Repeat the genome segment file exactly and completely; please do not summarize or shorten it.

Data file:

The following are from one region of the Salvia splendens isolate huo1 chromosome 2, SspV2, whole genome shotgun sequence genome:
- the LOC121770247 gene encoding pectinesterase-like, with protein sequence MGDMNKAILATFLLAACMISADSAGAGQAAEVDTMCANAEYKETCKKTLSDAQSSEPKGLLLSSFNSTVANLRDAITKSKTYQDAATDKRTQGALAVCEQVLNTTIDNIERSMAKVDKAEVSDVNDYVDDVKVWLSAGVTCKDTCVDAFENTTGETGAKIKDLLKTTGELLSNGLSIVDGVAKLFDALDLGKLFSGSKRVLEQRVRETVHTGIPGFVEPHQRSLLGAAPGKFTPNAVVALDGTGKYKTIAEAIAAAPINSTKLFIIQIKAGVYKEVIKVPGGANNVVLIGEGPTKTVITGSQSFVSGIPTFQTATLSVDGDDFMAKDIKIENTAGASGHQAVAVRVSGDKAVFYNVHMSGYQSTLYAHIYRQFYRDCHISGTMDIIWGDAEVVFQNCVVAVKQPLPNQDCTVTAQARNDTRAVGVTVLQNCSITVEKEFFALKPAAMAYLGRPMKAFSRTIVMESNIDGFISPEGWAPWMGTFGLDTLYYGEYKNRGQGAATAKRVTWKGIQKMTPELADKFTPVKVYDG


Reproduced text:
The following are from one region of the Salvia splendens isolate huo1 chromosome 2, SspV2, whole genome shotgun sequence genome:
- the LOC121770247 gene encoding pectinesterase-like, with protein sequence MGDMNKAILATFLLAACMISADSAGAGQAAEVDTMCANAEYKETCKKTLSDAQSSEPKGLLLSSFNSTVANLRDAITKSKTYQDAATDKRTQGALAVCEQVLNTTIDNIERSMAKVDKAEVSDVNDYVDDVKVWLSAGVTCKDTCVDAFENTTGETGAKIKDLLKTTGELLSNGLSIVDGVAKLFDALDLGKLFSGSKRVLEQRVRETVHTGIPGFVEPHQRSLLGAAPGKFTPNAVVALDGTGKYKTIAEAIAAAPINSTKLFIIQIKAGVYKEVIKVPGGANNVVLIGEGPTKTVITGSQSFVSGIPTFQTATLSVDGDDFMAKDIKIENTAGASGHQAVAVRVSGDKAVFYNVHMSGYQSTLYAHIYRQFYRDCHISGTMDIIWGDAEVVFQNCVVAVKQPLPNQDCTVTAQARNDTRAVGVTVLQNCSITVEKEFFALKPAAMAYLGRPMKAFSRTIVMESNIDGFISPEGWAPWMGTFGLDTLYYGEYKNRGQGAATAKRVTWKGIQKMTPELADKFTPVKVYDG